Attorney General Lockyer, Prosecutors Urge Continued Funding of Witness Protection Program

$3 Million Program Critical for Successful Homicide, Gang Prosecutions

Monday, March 24, 2003
Contact: (916) 210-6000,

(SACRAMENTO) – Attorney General Bill Lockyer today urged the Governor and California Legislature to continue funding the California Witness Protection Program, which local prosecutors depend on to ensure witnesses can safely testify at criminal trials.

"Often, the only thing preventing a killer from getting away with murder is the testimony of a key witness," Lockyer said. "This program protects witnesses from criminal defendants who try to scare and threaten them into silence."

Administered by the Department of Justice, the California Witness Protection Program provides funding to district attorneys to ensure the safety of witnesses whose testimony is crucial to obtain criminal convictions. Since the program began in January 1998, the program has assisted in the successful prosecution of more than 2,850 serious and violent offenders in 42 of the state's 58 counties. More than 3,800 witnesses and family members have been relocated or otherwise protected.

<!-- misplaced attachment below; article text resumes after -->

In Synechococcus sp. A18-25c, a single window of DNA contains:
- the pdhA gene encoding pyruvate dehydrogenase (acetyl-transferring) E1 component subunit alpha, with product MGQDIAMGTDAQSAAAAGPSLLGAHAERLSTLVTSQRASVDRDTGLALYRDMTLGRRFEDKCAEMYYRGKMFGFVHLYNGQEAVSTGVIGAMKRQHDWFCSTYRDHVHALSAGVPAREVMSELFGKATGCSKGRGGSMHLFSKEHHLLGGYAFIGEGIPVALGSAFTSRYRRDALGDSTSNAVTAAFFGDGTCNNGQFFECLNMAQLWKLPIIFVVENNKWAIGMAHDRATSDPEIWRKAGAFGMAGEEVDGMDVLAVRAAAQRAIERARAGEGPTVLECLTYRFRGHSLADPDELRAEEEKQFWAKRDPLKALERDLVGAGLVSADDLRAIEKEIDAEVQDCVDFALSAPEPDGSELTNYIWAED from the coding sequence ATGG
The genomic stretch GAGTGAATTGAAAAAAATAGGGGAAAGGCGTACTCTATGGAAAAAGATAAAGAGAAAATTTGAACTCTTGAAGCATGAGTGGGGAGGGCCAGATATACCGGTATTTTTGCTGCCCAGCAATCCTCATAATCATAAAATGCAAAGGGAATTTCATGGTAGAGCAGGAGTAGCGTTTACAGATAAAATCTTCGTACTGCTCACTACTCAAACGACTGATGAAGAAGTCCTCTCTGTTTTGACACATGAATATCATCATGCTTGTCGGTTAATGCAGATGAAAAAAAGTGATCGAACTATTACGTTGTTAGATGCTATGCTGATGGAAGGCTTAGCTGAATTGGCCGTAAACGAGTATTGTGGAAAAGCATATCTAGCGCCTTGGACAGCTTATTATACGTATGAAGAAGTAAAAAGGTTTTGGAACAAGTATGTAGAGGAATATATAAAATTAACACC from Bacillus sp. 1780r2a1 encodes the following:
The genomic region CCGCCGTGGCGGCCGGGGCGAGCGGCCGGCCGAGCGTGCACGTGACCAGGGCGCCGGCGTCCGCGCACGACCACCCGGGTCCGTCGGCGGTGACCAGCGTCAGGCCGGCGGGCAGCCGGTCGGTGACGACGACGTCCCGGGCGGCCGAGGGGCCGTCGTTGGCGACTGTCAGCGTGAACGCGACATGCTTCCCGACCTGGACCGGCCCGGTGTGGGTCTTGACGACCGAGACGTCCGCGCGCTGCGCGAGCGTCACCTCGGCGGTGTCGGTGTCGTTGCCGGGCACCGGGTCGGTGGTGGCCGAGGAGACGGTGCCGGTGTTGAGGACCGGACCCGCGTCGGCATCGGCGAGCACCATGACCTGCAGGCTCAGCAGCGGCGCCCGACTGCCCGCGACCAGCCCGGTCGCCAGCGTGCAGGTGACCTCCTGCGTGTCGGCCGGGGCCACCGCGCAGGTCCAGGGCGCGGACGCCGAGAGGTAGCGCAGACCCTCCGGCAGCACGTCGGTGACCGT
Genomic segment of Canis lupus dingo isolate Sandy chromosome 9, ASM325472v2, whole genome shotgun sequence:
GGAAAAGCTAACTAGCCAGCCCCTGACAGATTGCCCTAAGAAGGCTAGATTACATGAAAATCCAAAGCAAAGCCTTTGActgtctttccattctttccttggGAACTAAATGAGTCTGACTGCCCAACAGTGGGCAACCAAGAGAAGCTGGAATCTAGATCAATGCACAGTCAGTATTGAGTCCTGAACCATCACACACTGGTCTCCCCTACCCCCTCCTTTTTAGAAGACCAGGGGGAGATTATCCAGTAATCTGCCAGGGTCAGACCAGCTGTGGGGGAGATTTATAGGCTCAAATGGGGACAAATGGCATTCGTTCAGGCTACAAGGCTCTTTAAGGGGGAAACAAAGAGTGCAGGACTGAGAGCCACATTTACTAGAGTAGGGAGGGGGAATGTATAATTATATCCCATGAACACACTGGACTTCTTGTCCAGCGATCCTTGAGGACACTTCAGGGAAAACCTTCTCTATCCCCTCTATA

During the past fiscal year (July 1, 2001-June 30, 2002), the program approved and funded 376 new cases, and reimbursed $2.8 million in funds for witness protection. The cases provided protection for 456 witnesses, and 693 family members, who testified against 637 defendants. Of those cases, 280 (74.5 percent) were gang-related. Sixteen cases involved narcotics trafficking, six cases involved domestic violence, two were classified as organized crime and 72 were classified as "high-risk," meaning they involved serious and violent offenses that did not fit into the above categories.

Charges of homicide and attempted homicide made up 60 percent of the cases, and assault accounted for 13 percent. The remaining 27 percent involved rape or sex-related crimes, kidnaping, robbery (including home-invasion robberies), making threats, narcotic charges, fraud and criminal conspiracy.

The demand for funding from district attorneys offices in 2001-2002 increased 7.4 percent over the previous fiscal year's request for funding for 350 new cases.

"This program not only protects witnesses who help put criminals behind bars, it also protects the general public by taking violent criminals off the street," Lockyer said. "Even in these lean budgetary times, we need to do everything possible to support effective programs such as this that protect public safety."

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